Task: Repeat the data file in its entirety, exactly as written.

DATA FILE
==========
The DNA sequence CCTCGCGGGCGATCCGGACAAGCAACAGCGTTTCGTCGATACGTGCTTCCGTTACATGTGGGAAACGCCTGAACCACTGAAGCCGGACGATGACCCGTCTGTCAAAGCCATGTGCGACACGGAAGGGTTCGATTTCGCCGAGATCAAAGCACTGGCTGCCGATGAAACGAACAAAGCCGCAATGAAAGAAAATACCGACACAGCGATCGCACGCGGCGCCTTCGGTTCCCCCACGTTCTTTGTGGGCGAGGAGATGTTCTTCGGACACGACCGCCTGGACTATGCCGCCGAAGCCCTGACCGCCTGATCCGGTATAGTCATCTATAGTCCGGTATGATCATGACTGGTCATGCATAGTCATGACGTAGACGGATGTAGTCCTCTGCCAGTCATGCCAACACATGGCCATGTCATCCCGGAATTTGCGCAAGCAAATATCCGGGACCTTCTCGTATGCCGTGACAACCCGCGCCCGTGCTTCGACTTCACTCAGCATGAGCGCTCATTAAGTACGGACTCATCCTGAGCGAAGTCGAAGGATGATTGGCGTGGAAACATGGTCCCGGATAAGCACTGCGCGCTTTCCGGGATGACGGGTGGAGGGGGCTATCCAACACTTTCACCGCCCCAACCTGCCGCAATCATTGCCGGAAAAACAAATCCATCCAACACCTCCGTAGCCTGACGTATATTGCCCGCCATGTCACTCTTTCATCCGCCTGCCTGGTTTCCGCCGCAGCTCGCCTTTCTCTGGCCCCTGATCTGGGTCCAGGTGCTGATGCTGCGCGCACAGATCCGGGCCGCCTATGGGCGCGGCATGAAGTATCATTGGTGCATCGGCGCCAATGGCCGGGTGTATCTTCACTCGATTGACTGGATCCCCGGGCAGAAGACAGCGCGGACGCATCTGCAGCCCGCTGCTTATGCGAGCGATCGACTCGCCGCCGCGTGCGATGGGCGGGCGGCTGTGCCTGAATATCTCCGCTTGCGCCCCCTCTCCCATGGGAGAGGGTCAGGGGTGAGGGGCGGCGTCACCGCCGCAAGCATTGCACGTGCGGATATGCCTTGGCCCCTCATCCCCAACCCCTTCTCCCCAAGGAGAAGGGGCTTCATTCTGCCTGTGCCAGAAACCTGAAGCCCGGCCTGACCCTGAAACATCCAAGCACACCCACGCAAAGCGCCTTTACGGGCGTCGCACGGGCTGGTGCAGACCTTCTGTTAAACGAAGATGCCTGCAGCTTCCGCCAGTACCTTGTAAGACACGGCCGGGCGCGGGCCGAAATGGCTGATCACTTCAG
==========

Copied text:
The DNA sequence CCTCGCGGGCGATCCGGACAAGCAACAGCGTTTCGTCGATACGTGCTTCCGTTACATGTGGGAAACGCCTGAACCACTGAAGCCGGACGATGACCCGTCTGTCAAAGCCATGTGCGACACGGAAGGGTTCGATTTCGCCGAGATCAAAGCACTGGCTGCCGATGAAACGAACAAAGCCGCAATGAAAGAAAATACCGACACAGCGATCGCACGCGGCGCCTTCGGTTCCCCCACGTTCTTTGTGGGCGAGGAGATGTTCTTCGGACACGACCGCCTGGACTATGCCGCCGAAGCCCTGACCGCCTGATCCGGTATAGTCATCTATAGTCCGGTATGATCATGACTGGTCATGCATAGTCATGACGTAGACGGATGTAGTCCTCTGCCAGTCATGCCAACACATGGCCATGTCATCCCGGAATTTGCGCAAGCAAATATCCGGGACCTTCTCGTATGCCGTGACAACCCGCGCCCGTGCTTCGACTTCACTCAGCATGAGCGCTCATTAAGTACGGACTCATCCTGAGCGAAGTCGAAGGATGATTGGCGTGGAAACATGGTCCCGGATAAGCACTGCGCGCTTTCCGGGATGACGGGTGGAGGGGGCTATCCAACACTTTCACCGCCCCAACCTGCCGCAATCATTGCCGGAAAAACAAATCCATCCAACACCTCCGTAGCCTGACGTATATTGCCCGCCATGTCACTCTTTCATCCGCCTGCCTGGTTTCCGCCGCAGCTCGCCTTTCTCTGGCCCCTGATCTGGGTCCAGGTGCTGATGCTGCGCGCACAGATCCGGGCCGCCTATGGGCGCGGCATGAAGTATCATTGGTGCATCGGCGCCAATGGCCGGGTGTATCTTCACTCGATTGACTGGATCCCCGGGCAGAAGACAGCGCGGACGCATCTGCAGCCCGCTGCTTATGCGAGCGATCGACTCGCCGCCGCGTGCGATGGGCGGGCGGCTGTGCCTGAATATCTCCGCTTGCGCCCCCTCTCCCATGGGAGAGGGTCAGGGGTGAGGGGCGGCGTCACCGCCGCAAGCATTGCACGTGCGGATATGCCTTGGCCCCTCATCCCCAACCCCTTCTCCCCAAGGAGAAGGGGCTTCATTCTGCCTGTGCCAGAAACCTGAAGCCCGGCCTGACCCTGAAACATCCAAGCACACCCACGCAAAGCGCCTTTACGGGCGTCGCACGGGCTGGTGCAGACCTTCTGTTAAACGAAGATGCCTGCAGCTTCCGCCAGTACCTTGTAAGACACGGCCGGGCGCGGGCCGAAATGGCTGATCACTTCAG